The Falling’s aesthetic influences are clear: Picnic At Hanging Rock (especially on the film poster – vintage schoolgirls in an outdoor drawing class), If…., Heavenly Creatures, The Virgin Suicides and possibly Jonathan Miller’s 1960s Alice In Wonderland (all favourites of mine). But as the film goes on it feels a lot more personal and unique. Full of images that linger in the mind afterwards. And a strong example of that rare thing in cinema – the female gaze. Not just the director, but all the assistant directors and much of the production crew are female.
* * *
Today’s good news is that Birkbeck have offered me a place on their MA course in Contemporary Literature & Culture. Barely two days after I sent off the application, too – my referees must have been prompt. I’ve accepted, in a pencilling-in sort of way, as it’s conditional on my getting at least a 2.2 on the BA (the result due in mid-July). And then there’s the rather trickier matter of getting funding for the fees: something I’m currently working on.
But for now, it’s back to the BA for two more weeks, with an essay on Angela Carter. I’m discussing The Passion of New Eve, along with her somewhat less examined radio play on Firbank, A Self-Made Man. Always with one eye on the gap on the bookshelf. And yet my best essay was for The Picture of Dorian Gray. No shortage of writing about that! Somehow I still found something new to say.
This is something I must remember, really, for the next time I worry that a subject has been done to death. A subject, perhaps. Your own take, never. The secret is so simple. Nerve.
, carol morley
, cormac mccarthy
, ian mcewan
, the falling
, the road
The Thick Of It
Oh dear, it’s been too long since I wrote in here. I got ill, then I got better, but then I got lazy. And then I got hooked on Twitter. Twitter is a real sapper of the writing urge: you have something to say? You Tweet it. There, all done. Except it’s no good if you have something to say that you want people to actually read. It goes, it vanishes, and on top of it all, it probably needed more than 140 characters. And yet, it’s the big party where people are always at – just a click away. Hard to resist.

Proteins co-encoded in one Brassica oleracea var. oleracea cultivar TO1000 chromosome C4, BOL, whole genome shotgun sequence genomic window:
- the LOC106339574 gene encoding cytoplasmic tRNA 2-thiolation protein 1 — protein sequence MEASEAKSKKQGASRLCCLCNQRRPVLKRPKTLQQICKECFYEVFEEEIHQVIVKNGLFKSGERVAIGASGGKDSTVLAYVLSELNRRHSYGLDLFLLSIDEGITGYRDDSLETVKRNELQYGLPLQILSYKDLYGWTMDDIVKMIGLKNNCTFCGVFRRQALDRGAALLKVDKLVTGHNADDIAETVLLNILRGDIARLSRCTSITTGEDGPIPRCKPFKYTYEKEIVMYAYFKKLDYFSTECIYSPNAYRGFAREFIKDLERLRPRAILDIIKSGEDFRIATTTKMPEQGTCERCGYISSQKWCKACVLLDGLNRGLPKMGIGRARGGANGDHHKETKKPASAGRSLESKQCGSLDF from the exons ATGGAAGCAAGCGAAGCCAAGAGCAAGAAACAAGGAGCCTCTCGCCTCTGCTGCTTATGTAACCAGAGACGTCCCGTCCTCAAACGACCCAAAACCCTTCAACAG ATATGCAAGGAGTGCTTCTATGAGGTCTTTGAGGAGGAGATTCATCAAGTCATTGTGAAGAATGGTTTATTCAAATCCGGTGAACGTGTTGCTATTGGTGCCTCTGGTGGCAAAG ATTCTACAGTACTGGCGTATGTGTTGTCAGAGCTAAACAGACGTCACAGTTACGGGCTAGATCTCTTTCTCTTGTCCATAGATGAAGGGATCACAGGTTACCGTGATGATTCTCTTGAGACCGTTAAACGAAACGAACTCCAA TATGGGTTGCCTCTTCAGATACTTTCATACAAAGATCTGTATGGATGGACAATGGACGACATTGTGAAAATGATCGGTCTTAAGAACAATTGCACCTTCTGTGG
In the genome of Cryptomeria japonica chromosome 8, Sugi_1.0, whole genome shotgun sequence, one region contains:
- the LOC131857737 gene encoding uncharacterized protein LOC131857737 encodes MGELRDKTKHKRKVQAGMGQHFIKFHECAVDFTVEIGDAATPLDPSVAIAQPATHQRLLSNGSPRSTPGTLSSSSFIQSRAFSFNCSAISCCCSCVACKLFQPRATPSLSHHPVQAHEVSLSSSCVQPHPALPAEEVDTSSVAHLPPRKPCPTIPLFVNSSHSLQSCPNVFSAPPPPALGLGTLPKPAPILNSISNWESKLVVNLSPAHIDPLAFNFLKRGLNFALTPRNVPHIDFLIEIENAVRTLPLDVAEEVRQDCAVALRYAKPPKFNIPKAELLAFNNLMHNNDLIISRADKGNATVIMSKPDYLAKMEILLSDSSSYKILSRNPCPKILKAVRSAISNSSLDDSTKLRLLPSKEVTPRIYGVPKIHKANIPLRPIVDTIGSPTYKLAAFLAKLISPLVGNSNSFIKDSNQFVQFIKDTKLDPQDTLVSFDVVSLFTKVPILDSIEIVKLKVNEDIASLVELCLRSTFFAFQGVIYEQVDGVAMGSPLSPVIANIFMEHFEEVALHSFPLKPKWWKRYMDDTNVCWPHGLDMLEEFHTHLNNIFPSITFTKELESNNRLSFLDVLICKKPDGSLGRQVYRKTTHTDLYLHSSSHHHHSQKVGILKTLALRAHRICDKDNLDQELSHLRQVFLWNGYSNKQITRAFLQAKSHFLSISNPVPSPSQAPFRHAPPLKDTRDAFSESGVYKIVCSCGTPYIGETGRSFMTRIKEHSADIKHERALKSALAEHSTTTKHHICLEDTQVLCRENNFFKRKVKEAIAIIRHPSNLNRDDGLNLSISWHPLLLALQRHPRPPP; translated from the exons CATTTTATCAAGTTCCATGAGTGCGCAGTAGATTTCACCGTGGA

(you can find me there on @dickon_edwards. Nag me to write a new blog entry if you do)
Well, I’m now a degree student of English Literature at Birkbeck College, University of London. It’s Week 3 of the Autumn term. As well as the proper classes on Monday and Tuesday evenings I’ve also signed up for workshops and mini-courses on Study Skills, plus training sessions for various degree-helping software packages. All of which is free, so it seemed best to take advantage.
Because of these extra classes, and my own slow progress in learning how to process textbooks quickly and efficiently, what’s really meant to be a part-time student timetable has pretty much expanded into full-time status. Just as well I don’t have very much else going on.
The plan is to turn myself into a good Part-Time Academic, then when I’m confident enough, I switch the student work to proper part-time hours and sort out the whole Earning Money part alongside it. Ideally, some sort of part-time job involving the college (they have a careers guidance department) or writing for hire, or editing. Or even teaching. I’ve done a little of helping foreign students polish up their English grammar in their essays, so that’s one possible path.
As it is, it doesn’t seem to be the best time for finding paid work right now. Even people who seek conventional work – as opposed to dizzy bohemians like me – are finding it hard.
A friend that I used to work with at the news clippings office recently remarked, ‘It’s actually good that there are people like you who aren’t trying very hard to get work. Because that means that people like me who really need the jobs – people with families and children and mortgages – can have them instead of you.’
He was half-joking. And half not-joking. But there is this acute sense of there being a dwindling amount of paid work out there, each position chased by dozens, sometimes hundreds of other people. And I know that for most conventional jobs I’m just not that one perfect candidate, the one that’s better than all the others.
Friends have told me that I have the air of an eccentric tutor as it is, so I should at least give the academia path a decent go. I do know that I definitely want a degree in English Literature. That, and to publish a novel. As ambitions go between now and the grave, that really is it. But at least that’s an improvement on recent years: two more than none at all.